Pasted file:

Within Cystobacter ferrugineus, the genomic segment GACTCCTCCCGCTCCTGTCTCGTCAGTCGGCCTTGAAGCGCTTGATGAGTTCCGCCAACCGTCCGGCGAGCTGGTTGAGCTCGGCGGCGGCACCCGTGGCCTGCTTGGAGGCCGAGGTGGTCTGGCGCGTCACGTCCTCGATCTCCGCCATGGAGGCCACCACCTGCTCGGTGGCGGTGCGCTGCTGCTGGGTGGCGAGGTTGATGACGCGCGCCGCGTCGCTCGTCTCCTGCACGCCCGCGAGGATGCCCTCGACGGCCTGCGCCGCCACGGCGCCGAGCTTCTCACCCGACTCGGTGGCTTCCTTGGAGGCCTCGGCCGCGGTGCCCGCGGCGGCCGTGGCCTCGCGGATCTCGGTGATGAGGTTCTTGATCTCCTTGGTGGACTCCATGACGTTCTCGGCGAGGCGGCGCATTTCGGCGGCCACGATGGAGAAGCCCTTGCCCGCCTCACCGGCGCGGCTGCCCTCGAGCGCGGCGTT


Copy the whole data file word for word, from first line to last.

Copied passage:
Within Cystobacter ferrugineus, the genomic segment GACTCCTCCCGCTCCTGTCTCGTCAGTCGGCCTTGAAGCGCTTGATGAGTTCCGCCAACCGTCCGGCGAGCTGGTTGAGCTCGGCGGCGGCACCCGTGGCCTGCTTGGAGGCCGAGGTGGTCTGGCGCGTCACGTCCTCGATCTCCGCCATGGAGGCCACCACCTGCTCGGTGGCGGTGCGCTGCTGCTGGGTGGCGAGGTTGATGACGCGCGCCGCGTCGCTCGTCTCCTGCACGCCCGCGAGGATGCCCTCGACGGCCTGCGCCGCCACGGCGCCGAGCTTCTCACCCGACTCGGTGGCTTCCTTGGAGGCCTCGGCCGCGGTGCCCGCGGCGGCCGTGGCCTCGCGGATCTCGGTGATGAGGTTCTTGATCTCCTTGGTGGACTCCATGACGTTCTCGGCGAGGCGGCGCATTTCGGCGGCCACGATGGAGAAGCCCTTGCCCGCCTCACCGGCGCGGCTGCCCTCGAGCGCGGCGTT